My friend Jennifer, and former client from several years ago lives on the south island with her husband (who is from NZ) and their son. We had planned to meet up during our trip, but due to an unexpected illness, those plans were scrapped. Jennifer instead arranged for us to meet up with her sister-in-law Kim who lived on the way to our next destination, The Catlins. Kim and her husband own and sheep and cattle farm and we were invited to "experience the real New Zealand" shear a few sheep.

Hell yes! I thought.

Admittedly I thought I was going to hold and shear a few cute and cuddly baby lambs. Nope...not even close.

While I did get my fill of shearing full grown, adult sheep, I wasn't expecting to shear the dirty-ass, poop-crusted, business end. Someone's gotta do it. I didn't regret for one second.

As I was shearing away, I noticed that my left hand (see photo below) felt oily and greasy. I asked Kim what was up and she told me it was from the lanolin. I knew all about lanolin and that it was used in all sorts of skin care products, but I had NO CLUE where it came from.

Very little of this animal goes to waste. After the sheep are shorn professionally (twice a year), the wool is cleaned, the lanolin is extracted and the wool goes to its various destinations. Kim said the wool here would end up as carpet fibers. Then the sheep goes to market and eventually on someone's dinner plate. Even sheep placenta is not wasted. In New Zealand and other parts of the world, sheep placenta is said to be nutrient-rich and have age reversing properties in skin care products. I did buy a few sheep placenta skin care products but I haven't braved up enough to slather it on my skin.

The Catlins

The Catlins were another unexpected and hidden gem in New Zealand. We only spent two days here and I wish we could have stayed longer. The area is very diverse ranging from scenic beaches to tropical forests filled was amazing waterfalls. 

The walk to Purakaunui Falls (above) is just a 10 minute easy walk off the Purakaunui Falls Road which is right off the main road. You'd think the hike to such a gorgeous spot would take forever. We visited this spot twice. We knew we wanted to take photos. Our first trip was in the middle of the afternoon and too much of the falls was in direct sun and with too many harsh shadows. So we came back after we knew the sun had set behind the tree line (thanks SunSeeker iPhone app!).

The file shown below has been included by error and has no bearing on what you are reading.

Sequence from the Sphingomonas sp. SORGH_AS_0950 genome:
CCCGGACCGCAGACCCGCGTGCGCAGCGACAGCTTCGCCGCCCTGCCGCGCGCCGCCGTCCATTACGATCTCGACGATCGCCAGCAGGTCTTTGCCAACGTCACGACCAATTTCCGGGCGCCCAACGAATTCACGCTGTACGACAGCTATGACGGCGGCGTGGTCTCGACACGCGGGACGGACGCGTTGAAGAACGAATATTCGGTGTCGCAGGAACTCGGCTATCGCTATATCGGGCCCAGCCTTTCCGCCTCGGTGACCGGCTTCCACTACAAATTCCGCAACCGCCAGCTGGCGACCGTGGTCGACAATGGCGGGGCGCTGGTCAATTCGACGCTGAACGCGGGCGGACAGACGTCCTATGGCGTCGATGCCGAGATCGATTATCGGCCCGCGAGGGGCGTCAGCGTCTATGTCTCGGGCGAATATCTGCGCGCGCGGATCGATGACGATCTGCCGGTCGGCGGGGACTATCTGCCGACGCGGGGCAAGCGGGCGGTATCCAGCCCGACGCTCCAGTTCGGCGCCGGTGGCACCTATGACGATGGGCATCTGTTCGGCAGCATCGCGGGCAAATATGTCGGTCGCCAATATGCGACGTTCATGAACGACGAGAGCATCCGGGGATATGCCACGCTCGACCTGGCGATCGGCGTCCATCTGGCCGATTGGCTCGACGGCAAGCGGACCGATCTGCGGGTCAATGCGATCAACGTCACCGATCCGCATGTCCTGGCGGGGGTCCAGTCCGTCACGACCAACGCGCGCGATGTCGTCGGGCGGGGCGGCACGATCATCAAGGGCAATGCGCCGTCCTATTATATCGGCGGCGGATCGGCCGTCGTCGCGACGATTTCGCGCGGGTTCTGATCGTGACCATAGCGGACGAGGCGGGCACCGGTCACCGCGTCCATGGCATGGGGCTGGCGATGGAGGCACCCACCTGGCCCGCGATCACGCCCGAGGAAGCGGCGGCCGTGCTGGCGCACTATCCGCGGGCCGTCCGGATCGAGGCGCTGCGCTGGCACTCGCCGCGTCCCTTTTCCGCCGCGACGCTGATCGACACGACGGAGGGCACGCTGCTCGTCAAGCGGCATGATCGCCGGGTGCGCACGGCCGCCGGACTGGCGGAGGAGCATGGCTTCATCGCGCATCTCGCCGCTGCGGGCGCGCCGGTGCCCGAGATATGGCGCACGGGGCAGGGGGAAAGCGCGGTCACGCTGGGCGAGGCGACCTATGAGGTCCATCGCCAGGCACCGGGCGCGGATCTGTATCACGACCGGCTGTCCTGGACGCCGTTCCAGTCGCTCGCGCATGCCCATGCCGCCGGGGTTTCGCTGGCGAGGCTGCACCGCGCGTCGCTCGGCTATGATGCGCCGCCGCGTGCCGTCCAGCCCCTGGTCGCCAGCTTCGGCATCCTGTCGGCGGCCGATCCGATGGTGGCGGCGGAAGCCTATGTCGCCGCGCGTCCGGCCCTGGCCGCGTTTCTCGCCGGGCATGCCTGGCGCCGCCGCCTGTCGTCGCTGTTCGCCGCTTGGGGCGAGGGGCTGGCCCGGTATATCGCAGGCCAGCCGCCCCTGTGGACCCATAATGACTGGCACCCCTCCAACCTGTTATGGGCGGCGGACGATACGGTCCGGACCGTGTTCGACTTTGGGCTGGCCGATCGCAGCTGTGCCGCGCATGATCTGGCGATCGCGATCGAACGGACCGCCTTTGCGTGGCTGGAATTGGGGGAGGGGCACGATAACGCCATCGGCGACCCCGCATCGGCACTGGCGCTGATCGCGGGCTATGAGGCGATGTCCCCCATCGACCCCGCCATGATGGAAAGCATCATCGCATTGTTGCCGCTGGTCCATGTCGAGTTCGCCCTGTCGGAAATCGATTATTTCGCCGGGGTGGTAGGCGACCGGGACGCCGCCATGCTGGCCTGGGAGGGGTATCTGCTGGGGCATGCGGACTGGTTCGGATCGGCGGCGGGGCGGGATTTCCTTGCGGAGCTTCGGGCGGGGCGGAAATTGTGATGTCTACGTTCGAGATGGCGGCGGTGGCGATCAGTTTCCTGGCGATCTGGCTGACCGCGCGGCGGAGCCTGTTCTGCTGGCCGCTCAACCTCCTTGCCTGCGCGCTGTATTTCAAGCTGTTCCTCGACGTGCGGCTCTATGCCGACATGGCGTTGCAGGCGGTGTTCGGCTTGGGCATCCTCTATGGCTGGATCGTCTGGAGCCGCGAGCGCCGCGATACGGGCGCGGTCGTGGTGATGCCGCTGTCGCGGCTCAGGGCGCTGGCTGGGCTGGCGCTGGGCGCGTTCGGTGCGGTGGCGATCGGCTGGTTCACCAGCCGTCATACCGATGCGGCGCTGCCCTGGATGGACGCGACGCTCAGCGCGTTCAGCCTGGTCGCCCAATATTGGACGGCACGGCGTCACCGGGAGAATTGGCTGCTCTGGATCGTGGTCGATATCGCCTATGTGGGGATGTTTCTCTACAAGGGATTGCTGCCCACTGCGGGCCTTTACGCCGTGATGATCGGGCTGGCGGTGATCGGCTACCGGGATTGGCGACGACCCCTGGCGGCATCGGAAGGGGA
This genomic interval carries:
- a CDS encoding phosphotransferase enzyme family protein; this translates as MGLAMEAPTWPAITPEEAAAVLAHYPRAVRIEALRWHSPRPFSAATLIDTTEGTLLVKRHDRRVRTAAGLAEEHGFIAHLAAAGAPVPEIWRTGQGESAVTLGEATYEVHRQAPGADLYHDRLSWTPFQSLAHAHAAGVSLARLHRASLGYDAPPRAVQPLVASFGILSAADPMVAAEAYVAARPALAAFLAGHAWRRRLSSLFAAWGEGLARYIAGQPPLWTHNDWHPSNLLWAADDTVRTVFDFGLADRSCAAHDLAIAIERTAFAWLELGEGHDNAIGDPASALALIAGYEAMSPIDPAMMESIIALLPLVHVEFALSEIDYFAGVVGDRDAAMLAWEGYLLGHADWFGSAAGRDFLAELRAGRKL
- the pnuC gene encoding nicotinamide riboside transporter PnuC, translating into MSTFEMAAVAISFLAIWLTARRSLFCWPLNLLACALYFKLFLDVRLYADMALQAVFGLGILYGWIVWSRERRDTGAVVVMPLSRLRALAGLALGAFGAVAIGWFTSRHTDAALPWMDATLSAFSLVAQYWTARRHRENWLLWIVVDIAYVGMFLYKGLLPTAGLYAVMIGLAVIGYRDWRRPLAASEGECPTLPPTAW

I wanted walk on the beach again so we made another short drive down to Tautuku Beach. Prior to our trip, I had one of the busiest and most successful years of my career. 2015 year flew by. I was busy-non stop. I was emotionally exhausted. I needed the break. I made a few silent promises to myself while sitting on this beach. So far, I've kept them.

We stayed at the Whistling Frog in one of their private cabins and this was a lovely little spot. We were there right before the start of their summer season and it was practically empty. Our hosts told us that in a week or so, they'd be full every weekend. Dinner at their cafe was pretty outstanding too.

On a side note, camper vans are a very popular way to see New Zealand. For the brave souls who aren't easily offended, you can rent from Wicked Campers. Warning...their website contains nudity. You never know what your van will say.

Kayaking in Doubtful Sound

Sharks? Did you say something about sharks?

Well he did say it...he said it twice.

A really cool named Cloudi, originally from Wales, was our guide for our day spend kayaking Doubtful Sound. We booked a trip through Adventure Kayak and Cruise. This was another segment of the trip that we had really looked forward to. More on that later.

We had a small group: myself, Mike, a trio of 20-something girls from France who barely spoke a word of English and Cloudi, our guide. Cloudi's plan for us was to kayak Doubtful Sound itself, but due to very strong winds, we kayaked an offshoot, Hall Arm. Blow up the map link to see exactly where this is. Doubtful Sound is only accessible by boat, located in Fiordland National Park.

Doubtful Sound is remote...I mean really remote. Click the link if you don't believe me. Some claim that areas of Fiordland National Park have yet to be explored. You can't just drive here. You're likely boating in and IF you can find a place to dock, you can explore the mountainous terrain.

It was a two hour trek just to get to Doubtful Sound. We boarded a boat in Manapouri and crossed Lake Manapouri for nearly an hour. From there, we hopped on a rickety van and made another 45 minute trek through the mountains until we finally reached the Sound. From there, we boated out into the middle Doubtful Sound and got into our two-person sea kayak.